“…During his tenure at Netflix, including as Netflix’s Vice President of Information Technology Operations, Kail was a trusted senior-level Netflix employee. Kail’s job responsibilities at Netflix included negotiating and executing contracts on behalf of Netflix to acquire IT-related products and services…approving invoices for payments that third parties would request related to IT products and services purchased by Netflix….after Kail approved such invoices, Netflix would pay the third parties for these approved invoices. Kail was a trusted, senior-level Netflix employee, with authority to enter into appropriate contracts and approve appropriate invoices.” (See entire legal document at http://www.scribd.com/doc/248259590/Netflix-v-Kail.)
Netflix is suing Mr. Kail for fraud, breach of fiduciary duties, and other actions. Mr. Kail was in charge of entering into and authorizing contracts for Netflix’s tech vendors, which included two companies, Vistara IT and Netenrich (both founded/owned by Mr. Raju Chekuri.) At the same time, Mr. Kail had his own company on the side called Unix Mercenary, which he did not disclose to Netflix.
Mr. Kail’s company Unix Mercenary received 12 – 15% commissions on all contract invoices paid by Netflix to Vistara IT and Netenrich. Part of the evidence that Netflix outlines in its lawsuit are emails between Mr. Kail and employees of Netenrich which refer to “referral fees” from Netenrich to Unix. Here is an excerpt from an email from Netenrich to Kail (from the above-mentioned lawsuit filing):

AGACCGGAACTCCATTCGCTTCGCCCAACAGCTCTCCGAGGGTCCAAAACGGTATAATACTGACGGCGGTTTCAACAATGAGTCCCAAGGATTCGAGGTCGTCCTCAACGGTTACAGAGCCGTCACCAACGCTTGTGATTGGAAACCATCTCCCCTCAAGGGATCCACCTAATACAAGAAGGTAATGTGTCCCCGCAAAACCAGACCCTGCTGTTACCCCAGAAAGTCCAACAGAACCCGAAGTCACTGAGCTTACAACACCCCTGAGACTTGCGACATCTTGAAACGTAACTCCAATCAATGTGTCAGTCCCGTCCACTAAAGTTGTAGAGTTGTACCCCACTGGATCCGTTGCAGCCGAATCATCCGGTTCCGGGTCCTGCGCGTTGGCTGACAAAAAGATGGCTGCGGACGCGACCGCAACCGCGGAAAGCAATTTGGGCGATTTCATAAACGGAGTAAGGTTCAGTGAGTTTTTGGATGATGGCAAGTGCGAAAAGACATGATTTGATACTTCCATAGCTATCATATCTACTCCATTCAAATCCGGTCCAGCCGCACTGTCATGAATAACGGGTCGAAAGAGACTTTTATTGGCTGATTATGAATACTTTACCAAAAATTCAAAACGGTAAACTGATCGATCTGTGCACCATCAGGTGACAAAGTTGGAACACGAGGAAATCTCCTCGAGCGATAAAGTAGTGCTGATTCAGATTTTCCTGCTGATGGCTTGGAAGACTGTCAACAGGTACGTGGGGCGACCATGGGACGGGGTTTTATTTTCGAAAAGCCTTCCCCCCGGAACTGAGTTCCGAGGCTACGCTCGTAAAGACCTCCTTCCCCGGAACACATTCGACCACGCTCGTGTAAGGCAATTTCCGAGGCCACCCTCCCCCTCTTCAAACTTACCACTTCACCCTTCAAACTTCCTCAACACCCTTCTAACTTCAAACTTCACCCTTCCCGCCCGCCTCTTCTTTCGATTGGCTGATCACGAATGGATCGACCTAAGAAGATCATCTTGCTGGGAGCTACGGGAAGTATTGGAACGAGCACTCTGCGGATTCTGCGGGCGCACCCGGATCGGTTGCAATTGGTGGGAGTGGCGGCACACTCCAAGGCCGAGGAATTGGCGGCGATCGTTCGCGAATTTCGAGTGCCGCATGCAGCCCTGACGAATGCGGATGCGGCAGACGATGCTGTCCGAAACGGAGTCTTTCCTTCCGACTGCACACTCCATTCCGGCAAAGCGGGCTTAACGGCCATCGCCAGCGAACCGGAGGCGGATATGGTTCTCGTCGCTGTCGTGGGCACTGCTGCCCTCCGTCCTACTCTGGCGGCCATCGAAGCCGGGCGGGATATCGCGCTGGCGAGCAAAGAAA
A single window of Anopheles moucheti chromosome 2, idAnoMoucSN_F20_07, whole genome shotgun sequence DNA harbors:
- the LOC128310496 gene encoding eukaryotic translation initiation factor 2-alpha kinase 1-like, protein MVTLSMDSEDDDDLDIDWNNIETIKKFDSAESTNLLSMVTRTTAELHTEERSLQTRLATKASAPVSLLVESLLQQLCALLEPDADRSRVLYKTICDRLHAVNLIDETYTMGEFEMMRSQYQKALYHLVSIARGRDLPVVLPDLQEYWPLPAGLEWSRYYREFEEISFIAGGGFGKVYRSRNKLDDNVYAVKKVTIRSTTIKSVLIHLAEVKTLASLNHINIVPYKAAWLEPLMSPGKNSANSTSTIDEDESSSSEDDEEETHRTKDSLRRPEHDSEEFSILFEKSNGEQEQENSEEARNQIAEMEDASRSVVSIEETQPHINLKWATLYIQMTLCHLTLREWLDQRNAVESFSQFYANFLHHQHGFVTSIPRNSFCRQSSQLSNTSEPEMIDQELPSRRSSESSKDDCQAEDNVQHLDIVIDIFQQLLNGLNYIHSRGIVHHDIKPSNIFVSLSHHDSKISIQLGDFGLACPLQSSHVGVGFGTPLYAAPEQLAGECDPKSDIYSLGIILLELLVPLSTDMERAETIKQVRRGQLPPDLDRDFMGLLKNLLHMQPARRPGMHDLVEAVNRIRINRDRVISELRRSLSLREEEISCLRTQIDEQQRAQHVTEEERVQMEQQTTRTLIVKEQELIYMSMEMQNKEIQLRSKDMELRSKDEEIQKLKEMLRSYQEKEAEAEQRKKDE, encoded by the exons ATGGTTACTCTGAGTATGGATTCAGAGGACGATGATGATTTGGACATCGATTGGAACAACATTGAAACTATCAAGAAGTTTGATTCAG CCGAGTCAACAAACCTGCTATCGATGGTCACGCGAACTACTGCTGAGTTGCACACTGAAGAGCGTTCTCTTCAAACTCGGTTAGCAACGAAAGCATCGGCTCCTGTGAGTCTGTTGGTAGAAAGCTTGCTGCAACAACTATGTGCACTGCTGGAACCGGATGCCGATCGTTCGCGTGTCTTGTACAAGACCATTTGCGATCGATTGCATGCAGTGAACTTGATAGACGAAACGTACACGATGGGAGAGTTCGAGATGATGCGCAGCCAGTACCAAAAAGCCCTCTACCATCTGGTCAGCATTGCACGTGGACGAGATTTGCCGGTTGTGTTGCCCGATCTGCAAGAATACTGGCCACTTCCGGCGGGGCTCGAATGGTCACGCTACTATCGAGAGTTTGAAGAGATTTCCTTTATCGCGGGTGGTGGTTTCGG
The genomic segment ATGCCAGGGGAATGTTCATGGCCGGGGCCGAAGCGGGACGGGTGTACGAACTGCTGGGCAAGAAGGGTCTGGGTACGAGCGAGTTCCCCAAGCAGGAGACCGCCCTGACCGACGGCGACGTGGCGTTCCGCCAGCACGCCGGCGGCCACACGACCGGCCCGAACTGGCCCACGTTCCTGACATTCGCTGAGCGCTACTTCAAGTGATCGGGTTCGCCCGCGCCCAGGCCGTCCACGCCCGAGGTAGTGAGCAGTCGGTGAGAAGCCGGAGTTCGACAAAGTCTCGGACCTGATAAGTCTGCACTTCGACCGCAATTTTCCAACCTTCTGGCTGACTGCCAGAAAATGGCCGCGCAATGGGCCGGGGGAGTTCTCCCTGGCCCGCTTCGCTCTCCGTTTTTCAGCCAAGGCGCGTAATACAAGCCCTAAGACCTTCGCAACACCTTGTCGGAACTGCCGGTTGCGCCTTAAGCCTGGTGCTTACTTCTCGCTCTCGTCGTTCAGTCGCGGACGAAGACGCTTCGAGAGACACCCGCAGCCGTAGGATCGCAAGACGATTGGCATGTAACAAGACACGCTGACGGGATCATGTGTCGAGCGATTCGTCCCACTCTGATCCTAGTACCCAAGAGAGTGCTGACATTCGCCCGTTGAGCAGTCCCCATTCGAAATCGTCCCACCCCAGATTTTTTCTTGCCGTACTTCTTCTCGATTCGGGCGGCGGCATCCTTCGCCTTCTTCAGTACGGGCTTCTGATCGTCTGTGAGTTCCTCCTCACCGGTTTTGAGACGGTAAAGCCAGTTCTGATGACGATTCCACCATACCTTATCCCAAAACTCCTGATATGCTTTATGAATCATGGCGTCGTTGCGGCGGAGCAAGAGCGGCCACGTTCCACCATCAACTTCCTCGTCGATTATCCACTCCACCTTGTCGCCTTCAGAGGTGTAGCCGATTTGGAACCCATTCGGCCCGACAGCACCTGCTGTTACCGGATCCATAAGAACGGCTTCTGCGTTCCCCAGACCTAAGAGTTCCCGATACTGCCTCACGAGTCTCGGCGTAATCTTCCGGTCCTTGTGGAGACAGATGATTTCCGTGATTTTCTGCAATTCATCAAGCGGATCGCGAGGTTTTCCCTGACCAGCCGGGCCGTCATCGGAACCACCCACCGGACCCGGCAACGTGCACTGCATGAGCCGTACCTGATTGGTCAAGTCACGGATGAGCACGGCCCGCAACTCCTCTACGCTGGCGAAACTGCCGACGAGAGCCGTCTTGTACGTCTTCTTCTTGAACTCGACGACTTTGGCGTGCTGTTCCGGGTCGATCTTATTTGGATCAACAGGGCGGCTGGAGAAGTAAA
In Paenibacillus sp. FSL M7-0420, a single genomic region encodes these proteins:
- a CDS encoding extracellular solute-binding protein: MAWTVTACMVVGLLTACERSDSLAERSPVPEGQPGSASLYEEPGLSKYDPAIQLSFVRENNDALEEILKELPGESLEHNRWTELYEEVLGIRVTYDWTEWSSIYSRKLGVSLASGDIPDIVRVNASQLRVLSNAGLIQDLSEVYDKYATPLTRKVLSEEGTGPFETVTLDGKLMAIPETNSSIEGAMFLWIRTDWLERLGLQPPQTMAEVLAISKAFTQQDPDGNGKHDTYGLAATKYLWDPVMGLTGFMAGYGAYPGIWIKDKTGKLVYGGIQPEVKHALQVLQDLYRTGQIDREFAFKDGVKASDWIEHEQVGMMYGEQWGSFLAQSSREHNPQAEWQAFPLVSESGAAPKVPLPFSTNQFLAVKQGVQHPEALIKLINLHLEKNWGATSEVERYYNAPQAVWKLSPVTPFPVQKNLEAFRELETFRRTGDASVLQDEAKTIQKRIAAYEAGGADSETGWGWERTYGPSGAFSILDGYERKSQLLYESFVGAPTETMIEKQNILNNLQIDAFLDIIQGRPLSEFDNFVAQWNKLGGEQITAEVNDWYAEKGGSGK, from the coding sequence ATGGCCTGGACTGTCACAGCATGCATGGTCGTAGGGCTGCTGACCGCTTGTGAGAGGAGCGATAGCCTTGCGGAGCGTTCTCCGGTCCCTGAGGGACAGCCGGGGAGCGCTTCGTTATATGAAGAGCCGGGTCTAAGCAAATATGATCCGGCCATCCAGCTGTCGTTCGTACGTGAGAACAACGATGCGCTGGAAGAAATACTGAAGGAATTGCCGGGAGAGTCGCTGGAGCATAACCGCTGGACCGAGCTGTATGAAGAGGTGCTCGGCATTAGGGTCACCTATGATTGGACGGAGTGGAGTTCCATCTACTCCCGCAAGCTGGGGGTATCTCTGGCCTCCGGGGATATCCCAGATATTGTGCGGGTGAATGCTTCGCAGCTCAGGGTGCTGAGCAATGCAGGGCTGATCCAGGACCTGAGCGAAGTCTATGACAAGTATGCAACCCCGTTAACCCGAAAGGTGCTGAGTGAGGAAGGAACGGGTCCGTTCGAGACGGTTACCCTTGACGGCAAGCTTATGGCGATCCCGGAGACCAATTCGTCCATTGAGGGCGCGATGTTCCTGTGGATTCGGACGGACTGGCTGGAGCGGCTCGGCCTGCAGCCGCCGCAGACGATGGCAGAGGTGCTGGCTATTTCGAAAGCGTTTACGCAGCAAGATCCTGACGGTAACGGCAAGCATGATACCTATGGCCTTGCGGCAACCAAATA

…”[We] discussed getting you paid and I just need to ensure the payments from Netflix are in Netenrich’s bank account…I suggest we employ the following process to ensure you receive your referral fees on a timely basis…”
Over a three year period, Netflix paid approximately $3.7 million to Vistara IT and Netenrich, which would translate into commission payments of between $440,000 – $550,000 to Unix Mercenary. The lawsuit only mentions specific payments of $76,000 to Unix Mercenary.
Incidentally, Mike Kail left Netflix in August 2014 to become Yahoo’s Chief Information Officer (CIO).
- What internal control principle(s) does it appear was (were) violated at Netflix?
- How might Netflix have designed its internal processes differently to avoid the situation that arose with Mr. Kail?
- Should Mr. Kail be held totally liable for this situation? Does Netflix have any degree of responsibility in this situation?